SKOGEN – Ist Gefallen In Den Schnee

Another Timbre

To an extent, one can justify a fast infatuation as a first reaction to Ist Gefallen In Den Schnee. Skogen, led by pianist Magnus Granberg, is a septet whose instrumentation comprises strings, electronics, percussion (tuned or less, including bowls and glasses); for this particular recording, they were joined by Angharad Davies on violin and Toshimaru Nakamura on his trademark no-input mixing board. For at least two thirds of the record, the leader’s attempt to integrate issues concerning both improvisation and composition is lucidly configured and, in general, well organized, each participant’s instrumental figure appearing sharply painted, nicely embedded inside the piece’s overall temperament. The listener is instantly drawn into a world of whispered nuances and resonant fluidness, occasionally perturbed by Nakamura’s spurts eliciting a few moments of mild disorderliness amidst what was planned as a reasonably regulated process.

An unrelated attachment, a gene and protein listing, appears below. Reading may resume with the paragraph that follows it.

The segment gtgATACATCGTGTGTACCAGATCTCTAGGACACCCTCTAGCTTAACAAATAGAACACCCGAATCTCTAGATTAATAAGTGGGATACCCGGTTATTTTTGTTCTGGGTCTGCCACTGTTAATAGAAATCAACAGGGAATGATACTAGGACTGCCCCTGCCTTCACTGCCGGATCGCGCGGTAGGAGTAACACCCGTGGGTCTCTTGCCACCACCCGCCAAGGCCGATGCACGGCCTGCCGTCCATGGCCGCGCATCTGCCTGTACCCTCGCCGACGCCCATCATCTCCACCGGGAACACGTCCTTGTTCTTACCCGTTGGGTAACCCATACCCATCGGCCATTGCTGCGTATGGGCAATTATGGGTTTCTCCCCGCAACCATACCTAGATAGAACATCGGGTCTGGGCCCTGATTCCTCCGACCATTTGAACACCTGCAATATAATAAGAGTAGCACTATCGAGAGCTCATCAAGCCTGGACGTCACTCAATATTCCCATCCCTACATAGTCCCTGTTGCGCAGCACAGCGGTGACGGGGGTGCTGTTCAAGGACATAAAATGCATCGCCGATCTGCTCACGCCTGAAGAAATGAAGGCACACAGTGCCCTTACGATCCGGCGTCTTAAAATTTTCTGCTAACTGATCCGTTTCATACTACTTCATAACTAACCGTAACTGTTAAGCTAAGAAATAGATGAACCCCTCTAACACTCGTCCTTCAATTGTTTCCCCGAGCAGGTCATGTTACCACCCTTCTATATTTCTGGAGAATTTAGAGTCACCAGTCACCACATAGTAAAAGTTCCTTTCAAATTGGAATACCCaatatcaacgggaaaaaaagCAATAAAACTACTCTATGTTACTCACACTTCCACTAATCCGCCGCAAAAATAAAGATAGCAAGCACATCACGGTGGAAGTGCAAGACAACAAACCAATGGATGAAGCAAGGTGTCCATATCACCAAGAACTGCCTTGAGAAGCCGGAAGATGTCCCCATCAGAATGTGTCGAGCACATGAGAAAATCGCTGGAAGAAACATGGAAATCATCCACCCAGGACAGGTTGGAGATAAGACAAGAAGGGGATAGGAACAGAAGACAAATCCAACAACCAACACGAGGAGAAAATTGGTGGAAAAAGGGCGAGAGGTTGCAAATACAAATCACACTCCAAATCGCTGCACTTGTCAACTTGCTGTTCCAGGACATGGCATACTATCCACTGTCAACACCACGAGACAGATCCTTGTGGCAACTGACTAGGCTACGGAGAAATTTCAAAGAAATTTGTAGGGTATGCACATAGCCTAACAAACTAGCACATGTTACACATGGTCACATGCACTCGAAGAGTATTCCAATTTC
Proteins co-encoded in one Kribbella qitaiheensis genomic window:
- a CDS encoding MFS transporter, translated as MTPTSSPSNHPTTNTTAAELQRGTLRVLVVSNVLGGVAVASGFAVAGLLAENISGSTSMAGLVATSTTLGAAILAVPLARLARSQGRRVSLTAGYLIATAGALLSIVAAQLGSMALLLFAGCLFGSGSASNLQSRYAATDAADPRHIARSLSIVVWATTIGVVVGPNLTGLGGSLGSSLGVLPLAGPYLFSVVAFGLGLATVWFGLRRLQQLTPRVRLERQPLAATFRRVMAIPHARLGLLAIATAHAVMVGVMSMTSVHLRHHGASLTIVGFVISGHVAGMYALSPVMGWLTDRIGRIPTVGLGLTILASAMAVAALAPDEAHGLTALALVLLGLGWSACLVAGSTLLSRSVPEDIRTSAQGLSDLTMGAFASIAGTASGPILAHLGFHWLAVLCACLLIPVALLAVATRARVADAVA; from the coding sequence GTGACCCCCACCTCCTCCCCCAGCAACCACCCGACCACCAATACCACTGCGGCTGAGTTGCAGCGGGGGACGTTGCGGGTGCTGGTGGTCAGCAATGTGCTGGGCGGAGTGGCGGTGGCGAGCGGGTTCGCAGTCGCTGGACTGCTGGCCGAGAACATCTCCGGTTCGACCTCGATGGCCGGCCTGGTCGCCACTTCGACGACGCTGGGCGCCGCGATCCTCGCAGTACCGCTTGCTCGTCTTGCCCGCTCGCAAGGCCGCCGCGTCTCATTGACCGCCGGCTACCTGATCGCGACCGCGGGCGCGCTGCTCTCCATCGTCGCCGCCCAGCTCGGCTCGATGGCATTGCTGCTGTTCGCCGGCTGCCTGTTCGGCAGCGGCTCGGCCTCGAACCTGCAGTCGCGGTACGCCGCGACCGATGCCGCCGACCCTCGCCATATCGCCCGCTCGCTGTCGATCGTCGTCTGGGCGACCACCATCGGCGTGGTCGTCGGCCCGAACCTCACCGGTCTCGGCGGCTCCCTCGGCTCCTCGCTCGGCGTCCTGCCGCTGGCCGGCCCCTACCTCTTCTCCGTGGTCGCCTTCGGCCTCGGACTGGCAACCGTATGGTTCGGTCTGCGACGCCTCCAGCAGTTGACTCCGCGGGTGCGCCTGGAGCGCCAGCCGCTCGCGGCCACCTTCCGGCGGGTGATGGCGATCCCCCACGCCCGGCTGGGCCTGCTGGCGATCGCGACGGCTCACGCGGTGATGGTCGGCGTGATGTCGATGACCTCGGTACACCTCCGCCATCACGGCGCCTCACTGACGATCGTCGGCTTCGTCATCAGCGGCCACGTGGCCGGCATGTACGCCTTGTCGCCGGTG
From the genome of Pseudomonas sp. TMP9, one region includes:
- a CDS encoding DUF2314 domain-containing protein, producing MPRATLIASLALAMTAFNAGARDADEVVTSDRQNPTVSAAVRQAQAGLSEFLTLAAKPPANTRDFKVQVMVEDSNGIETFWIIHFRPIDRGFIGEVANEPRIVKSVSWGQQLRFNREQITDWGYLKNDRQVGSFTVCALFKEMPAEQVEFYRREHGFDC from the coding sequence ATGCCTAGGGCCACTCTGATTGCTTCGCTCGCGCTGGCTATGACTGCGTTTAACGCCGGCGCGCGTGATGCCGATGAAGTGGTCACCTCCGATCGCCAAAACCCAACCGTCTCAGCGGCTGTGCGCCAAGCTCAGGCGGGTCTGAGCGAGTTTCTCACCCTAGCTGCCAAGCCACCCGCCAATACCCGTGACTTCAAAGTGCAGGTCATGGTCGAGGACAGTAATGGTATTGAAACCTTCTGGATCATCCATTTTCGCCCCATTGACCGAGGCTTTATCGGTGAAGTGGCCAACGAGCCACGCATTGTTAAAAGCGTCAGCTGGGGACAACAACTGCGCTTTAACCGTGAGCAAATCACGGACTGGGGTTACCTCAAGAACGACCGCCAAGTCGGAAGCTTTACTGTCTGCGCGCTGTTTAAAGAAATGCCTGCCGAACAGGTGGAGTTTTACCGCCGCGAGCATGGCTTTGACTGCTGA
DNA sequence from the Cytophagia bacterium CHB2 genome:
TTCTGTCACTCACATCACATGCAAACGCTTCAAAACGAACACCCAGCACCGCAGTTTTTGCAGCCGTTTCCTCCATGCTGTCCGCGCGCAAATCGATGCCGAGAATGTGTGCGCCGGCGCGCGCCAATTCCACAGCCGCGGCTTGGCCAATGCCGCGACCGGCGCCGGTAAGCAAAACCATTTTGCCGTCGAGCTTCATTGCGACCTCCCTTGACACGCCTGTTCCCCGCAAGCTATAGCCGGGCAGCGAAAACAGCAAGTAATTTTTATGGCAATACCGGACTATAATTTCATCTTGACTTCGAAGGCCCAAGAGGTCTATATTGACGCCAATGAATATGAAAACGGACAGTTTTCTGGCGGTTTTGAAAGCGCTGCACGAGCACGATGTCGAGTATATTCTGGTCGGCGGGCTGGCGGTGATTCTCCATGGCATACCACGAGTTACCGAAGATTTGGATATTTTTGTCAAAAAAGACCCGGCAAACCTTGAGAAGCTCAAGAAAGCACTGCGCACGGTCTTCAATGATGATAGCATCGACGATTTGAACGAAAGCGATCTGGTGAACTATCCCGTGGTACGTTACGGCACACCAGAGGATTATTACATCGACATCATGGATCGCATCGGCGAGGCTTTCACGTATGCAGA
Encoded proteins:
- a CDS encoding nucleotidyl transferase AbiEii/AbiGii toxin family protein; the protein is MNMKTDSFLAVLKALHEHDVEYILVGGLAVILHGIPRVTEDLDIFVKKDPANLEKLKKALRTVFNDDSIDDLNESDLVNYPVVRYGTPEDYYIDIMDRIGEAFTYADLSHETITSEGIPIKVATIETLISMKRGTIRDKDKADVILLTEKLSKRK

That said, reiterating the experience made me increasingly consider the extant disparity between the music’s unquestionable aesthetic value and its authentic artistic depth. Over a 60-minute arc, the sensation that inevitably materializes after halfway point is that of an interesting conception that has been stretched out quite a bit. Initially, the ethereal threads depicted by the cello and the violins in union with Granberg’s reserved touches are felt like an anamnesis of atmospheres linked to Morton Feldman (indeed mentioned by just everybody, composer and writers alike). During selected central segments, the percussive colours recall another celebrated commonplace of the reviewer’s quote, Harry Partch. The fact is, all of the above appears more “cosmetic feature” than “indispensable substance” to these ears, and – once the acoustic enticement and the graceful unfolding of the whole have been assimilated – we look at the player’s timer several times in the last twenty minutes in a “OK, now what?” frame of mind. The room is still permeated by charming sounds but the mechanisms seem too unvaried, the “fall into the snow” turning into a partial correspondence of single-voice soliloquies – restrained, yes – rather than looking as a functional arrangement. In extreme synthesis, textural collectivity wins a comfortable decision against compositional worth.

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